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Sep 10, 2017

Could My Elderly Parent Become Another Missing Person in Australia?

When we become older, our bodies age and our mental capacities gradually dim as we pass our ‘use by date’ of three score years and ten. Increasing life expectancy and lower fertility rates are shifting Australia’s population demographics. Seniors are increasingly likely to join Australia’s missing persons because there are proportionally more. The Australian Bureau of Statistics confirmed this trend following the 2011 Census

Memory Loss and Dementia Are on the Increase

The parent body for Alzheimer’s Australia confirms that memory loss and dementia are more likely to increase with age. Statistics at that link suggest that in Australia:

  • Almost one in ten people aged over 65 are somewhere on the dementia path

 

  • Three in ten people over 85 suffer from the debilitating degenerative disease

 

  • Dementia is the second leading cause of death and there is no known cure

Females have lived longer on average than males for some time. This simple statistic means your elderly mom is more likely to suffer memory loss and mental deterioration than your dad, especially after she loses her life partner. She could become a missing person in Australia. It is, unfortunately a fact of life.

 

Older persons as a proportion of the total population: Australian Bureau of Statistics

The Inevitable Need for Increasing Care

We do require increasing care and support as we age. Children and their parents should plan for this well ahead of time. Are mum and dad going to move in with us when they are no longer independent? Is it time to start planning a granny flat in the garden? How will we cope when they are in increasing need of care?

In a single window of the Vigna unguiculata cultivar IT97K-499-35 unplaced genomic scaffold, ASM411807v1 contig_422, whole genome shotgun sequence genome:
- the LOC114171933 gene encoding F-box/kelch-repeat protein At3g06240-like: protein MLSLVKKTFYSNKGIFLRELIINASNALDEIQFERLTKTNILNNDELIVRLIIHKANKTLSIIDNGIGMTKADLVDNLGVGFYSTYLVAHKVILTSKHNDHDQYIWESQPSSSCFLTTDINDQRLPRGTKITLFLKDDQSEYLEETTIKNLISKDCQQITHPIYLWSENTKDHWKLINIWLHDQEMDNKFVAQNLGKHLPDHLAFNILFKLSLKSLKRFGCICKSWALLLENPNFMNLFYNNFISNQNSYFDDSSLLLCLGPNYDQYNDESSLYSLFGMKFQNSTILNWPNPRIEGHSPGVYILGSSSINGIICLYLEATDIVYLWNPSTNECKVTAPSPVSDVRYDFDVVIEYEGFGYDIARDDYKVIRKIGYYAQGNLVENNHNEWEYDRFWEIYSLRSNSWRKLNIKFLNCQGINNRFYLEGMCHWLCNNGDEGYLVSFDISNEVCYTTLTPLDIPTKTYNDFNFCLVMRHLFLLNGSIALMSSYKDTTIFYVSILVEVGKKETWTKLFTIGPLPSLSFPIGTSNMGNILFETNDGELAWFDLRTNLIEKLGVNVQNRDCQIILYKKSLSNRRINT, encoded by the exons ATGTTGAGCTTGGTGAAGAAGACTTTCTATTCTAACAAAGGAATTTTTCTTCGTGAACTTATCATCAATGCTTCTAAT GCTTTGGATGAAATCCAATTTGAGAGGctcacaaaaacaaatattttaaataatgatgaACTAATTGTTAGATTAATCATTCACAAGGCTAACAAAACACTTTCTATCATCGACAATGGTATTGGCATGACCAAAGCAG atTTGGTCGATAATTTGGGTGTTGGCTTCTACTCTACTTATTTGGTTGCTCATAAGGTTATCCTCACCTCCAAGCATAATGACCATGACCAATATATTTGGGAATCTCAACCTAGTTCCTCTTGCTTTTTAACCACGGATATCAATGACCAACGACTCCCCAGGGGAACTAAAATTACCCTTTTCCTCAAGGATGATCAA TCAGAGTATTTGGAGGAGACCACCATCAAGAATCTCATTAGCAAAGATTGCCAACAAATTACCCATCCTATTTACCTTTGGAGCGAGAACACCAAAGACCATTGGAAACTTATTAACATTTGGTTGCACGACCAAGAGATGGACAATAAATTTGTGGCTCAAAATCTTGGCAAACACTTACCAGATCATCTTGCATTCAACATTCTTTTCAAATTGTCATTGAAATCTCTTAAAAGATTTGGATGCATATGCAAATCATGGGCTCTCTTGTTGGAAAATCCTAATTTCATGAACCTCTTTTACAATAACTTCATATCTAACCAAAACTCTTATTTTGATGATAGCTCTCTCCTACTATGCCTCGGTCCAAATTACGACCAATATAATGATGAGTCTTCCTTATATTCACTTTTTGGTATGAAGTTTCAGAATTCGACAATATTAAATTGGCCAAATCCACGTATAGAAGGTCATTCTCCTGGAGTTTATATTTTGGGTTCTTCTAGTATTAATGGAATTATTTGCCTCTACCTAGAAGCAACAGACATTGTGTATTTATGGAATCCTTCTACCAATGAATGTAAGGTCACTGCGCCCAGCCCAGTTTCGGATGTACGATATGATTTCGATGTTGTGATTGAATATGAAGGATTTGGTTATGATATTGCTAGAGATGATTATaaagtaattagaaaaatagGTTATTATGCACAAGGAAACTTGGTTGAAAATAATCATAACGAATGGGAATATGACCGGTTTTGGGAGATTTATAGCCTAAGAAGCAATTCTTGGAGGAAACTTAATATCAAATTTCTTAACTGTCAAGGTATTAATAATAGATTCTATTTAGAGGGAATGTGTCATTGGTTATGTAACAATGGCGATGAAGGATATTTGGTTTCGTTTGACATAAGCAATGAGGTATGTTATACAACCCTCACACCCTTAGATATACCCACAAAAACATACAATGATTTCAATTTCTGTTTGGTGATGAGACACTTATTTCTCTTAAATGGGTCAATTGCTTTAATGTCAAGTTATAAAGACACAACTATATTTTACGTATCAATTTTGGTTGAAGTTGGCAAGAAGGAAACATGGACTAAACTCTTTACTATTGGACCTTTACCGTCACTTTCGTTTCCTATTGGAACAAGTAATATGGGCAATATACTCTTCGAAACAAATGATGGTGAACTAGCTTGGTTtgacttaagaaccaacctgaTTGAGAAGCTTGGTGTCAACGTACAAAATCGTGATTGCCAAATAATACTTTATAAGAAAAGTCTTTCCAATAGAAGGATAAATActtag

Homes with smaller footprints and the move to nuclear families supports Retirement Living’s assertion more Australians than ever are living in retirement homes. Being part of a caring community as opposed to living alone, provides a better assurance that your aged parents should be less likely to appear on an Australia missing persons list.

Warning Signs of Another Senior Missing Person in Australia

There are warning signs that a person with dementia may wander off. They may come back later from a walk than usual, want to go back to work, start asking about the whereabouts of past friends and family, or pace about and make restless movements.  If you notice any of these trends, you need to act. We recommend you prepare an information pack about them in advance, if you have any reason to be concerned.

What to Do If the Unthinkable Happens

You must move fast, even if this happened previously and your elderly parent came back on their own. Have someone hand a copy of your information pack to your nearest police station while you drive around the neighbourhood showing people photos. If this does produce results, you are welcome to contact Missing Persons in Australia for advice.

Leave a message at this link http://www.missingpersonsinaustralia.com.au/contact-us or call 1300 553 788